Using this known behavior and the imperatives, we can learn about Los Zetas  elsewhere in Mexico: By observing the group at a broader geographic level, we  can deduce the significance of a capture or death in a specific locale. If the  losses of personnel in Nuevo Laredo have had a significant impact on the  organization, operations would likely suffer in other geographic areas as the  group accommodates its losses in Nuevo Laredo.

In forecasting the political, economic or security climate of a geographic  region, understanding human networks must be incorporated into any analysis.  Areas such as Mexico and Syria have geographic elements that define conflicts.  Mexico’s location between the cocaine producers of the northern Andes and  cocaine consumers in the United States ensures that groups will profit off the cocaine flow from south  to north. The Sierra Madre Occidental and Sierra Madre Oriental divide  trafficking corridors between the east and west coasts of Mexico. But geography  alone can’t be used to predict how groups will organize and compete with each  other within those trafficking corridors. Predicting the spread and scope of  violence depends on knowledge of the human network and of who controls the  resources and terrain. Similarly, the geographic significance of the Levant to  Iran and Iraq determines the importance of Syria as an access point to the  Mediterranean, but that alone doesn’t determine the future of al Assad’s regime.  Understanding who his most trusted confidants are, what their relationships are  based on and watching their moves enables us to filter the constant news of  death and destruction coming out of Syria and to focus on the individuals who  directly support al Assad and determine his immediate fate.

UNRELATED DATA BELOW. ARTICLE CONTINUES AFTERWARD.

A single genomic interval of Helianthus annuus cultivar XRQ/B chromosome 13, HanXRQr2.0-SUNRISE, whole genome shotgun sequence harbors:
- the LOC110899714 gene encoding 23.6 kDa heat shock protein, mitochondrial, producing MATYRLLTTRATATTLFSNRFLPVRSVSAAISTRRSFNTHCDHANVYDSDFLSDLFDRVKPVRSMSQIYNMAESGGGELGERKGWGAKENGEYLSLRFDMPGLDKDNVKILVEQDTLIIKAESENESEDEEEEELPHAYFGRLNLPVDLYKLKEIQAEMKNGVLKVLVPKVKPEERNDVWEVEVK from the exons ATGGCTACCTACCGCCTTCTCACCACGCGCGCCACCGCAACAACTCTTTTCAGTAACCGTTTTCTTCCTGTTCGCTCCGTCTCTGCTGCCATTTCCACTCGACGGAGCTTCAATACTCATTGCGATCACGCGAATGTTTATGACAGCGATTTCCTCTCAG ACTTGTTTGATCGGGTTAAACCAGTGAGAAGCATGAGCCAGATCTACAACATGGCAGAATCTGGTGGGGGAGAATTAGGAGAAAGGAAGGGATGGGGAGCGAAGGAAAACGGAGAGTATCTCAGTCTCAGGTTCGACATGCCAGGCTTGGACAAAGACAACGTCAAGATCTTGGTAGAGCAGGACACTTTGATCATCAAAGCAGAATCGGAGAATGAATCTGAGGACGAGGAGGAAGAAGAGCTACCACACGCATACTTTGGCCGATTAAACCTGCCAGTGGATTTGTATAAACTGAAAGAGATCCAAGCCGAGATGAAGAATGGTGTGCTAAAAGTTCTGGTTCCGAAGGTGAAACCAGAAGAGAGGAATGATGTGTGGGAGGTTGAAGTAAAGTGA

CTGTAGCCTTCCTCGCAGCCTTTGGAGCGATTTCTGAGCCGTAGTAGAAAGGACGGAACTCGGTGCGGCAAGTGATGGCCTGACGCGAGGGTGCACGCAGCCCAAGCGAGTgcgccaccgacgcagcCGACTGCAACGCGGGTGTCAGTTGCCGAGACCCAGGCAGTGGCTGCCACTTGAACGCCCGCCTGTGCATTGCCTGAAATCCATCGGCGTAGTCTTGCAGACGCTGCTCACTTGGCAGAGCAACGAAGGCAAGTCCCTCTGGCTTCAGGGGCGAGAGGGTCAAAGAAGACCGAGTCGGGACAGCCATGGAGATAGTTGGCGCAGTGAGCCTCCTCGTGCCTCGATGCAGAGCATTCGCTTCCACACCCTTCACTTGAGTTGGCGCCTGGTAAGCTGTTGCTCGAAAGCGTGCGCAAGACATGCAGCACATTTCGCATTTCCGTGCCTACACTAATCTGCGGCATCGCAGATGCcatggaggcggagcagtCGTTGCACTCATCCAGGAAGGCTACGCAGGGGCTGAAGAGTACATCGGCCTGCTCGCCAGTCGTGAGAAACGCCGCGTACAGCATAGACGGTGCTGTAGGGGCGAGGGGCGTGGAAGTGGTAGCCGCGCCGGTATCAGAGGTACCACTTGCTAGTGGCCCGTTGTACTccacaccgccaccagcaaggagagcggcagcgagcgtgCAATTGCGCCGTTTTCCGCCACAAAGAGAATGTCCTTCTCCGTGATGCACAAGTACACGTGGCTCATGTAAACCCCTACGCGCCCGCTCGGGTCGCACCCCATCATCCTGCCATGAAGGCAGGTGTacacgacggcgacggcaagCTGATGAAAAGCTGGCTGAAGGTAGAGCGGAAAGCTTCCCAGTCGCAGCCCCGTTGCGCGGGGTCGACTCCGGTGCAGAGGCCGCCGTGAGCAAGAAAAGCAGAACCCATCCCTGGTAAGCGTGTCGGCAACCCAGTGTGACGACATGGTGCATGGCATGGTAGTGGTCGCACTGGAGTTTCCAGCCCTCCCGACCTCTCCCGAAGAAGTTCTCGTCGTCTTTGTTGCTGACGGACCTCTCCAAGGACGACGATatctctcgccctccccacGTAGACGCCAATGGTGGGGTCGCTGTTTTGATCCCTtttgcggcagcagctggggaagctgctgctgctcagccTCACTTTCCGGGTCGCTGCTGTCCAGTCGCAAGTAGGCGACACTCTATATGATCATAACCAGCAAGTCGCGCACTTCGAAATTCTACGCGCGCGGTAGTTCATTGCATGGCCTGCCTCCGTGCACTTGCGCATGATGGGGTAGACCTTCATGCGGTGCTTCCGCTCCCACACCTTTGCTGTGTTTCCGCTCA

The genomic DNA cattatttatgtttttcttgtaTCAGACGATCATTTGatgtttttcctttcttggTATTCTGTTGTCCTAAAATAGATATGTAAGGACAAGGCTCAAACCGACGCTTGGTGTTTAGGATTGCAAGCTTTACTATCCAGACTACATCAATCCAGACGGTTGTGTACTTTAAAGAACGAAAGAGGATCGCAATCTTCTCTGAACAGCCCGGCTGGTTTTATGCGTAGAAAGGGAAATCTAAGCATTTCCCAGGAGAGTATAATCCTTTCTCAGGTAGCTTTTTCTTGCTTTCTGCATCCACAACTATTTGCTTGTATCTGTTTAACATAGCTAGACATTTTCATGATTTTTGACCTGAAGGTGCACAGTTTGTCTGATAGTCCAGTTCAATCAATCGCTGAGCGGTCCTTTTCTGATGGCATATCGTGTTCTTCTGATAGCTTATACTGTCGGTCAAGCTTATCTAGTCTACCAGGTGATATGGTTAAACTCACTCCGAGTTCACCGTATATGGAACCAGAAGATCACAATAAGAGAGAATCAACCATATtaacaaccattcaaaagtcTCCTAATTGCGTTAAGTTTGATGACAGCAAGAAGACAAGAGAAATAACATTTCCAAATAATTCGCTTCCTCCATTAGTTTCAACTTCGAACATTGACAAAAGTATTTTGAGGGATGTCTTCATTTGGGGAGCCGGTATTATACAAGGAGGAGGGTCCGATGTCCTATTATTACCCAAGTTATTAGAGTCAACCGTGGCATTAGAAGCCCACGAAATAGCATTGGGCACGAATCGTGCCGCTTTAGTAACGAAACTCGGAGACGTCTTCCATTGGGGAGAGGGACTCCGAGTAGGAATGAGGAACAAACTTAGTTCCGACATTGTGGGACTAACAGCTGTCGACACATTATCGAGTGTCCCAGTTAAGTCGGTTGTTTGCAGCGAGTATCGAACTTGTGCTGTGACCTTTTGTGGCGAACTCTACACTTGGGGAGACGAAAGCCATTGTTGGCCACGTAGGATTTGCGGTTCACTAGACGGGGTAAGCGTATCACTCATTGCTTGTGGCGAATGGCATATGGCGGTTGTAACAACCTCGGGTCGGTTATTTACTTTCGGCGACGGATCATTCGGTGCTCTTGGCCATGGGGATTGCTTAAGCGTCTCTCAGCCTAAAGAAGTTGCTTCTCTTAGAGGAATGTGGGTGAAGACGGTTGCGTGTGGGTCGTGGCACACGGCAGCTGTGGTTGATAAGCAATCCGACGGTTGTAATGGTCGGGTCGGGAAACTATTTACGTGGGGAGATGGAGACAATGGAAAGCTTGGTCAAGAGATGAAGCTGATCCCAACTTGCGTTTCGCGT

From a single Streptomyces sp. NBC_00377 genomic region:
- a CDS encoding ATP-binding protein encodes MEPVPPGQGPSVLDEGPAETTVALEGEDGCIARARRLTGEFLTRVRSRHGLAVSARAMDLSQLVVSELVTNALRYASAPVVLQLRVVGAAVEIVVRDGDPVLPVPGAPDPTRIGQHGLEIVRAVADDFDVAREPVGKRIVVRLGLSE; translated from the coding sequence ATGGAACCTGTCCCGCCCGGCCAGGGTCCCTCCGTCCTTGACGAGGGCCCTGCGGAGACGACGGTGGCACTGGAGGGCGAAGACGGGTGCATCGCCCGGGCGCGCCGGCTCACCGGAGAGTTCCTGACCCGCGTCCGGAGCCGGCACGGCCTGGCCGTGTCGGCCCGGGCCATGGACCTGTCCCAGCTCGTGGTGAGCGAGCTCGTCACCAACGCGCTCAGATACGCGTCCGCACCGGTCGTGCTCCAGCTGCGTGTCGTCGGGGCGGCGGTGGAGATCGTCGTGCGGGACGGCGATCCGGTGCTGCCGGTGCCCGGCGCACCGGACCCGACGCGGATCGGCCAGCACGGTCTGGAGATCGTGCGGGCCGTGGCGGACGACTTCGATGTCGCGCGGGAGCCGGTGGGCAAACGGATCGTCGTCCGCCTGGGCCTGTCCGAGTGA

Inasmuch as humans can overcome geography, they can do so through  organizations that control terrain and resources. Understanding the nature of  those organizations and how they control those assets requires knowledge of the  human network.

Read more:  Intelligence and Human Networks | Stratfor

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Modern Spies Part 2- BBC2

The second and final episode of Modern Spies  was broadcast by BBC TV on Monday 9 April. It was presented by Peter Taylor, a BBC journalist who specialised in Northern Ireland in the 1990s and has reported widely on al-Qaeda since 9/11. It discussed the lengths to which the intelligences services are prepared to go in the fight against terror and asked whether or not British intelligence officers have a licence to kill. Click here for my blog on the first episode.

As in the first episode, Taylor interviewed serving British intelligence officers. They were identified by only their first names,  their faces were obscured and actors spoke their words, so we have to take their word and that of the BBC that they were who they claimed to be. Given Peter Taylor’s reputation, I would be surprised if they were not genuine. There were also open interviews with former senior British police officers and Israeli intelligence officers, current and former CIA and FBI officials and William Hague, the British Foreign Secretary.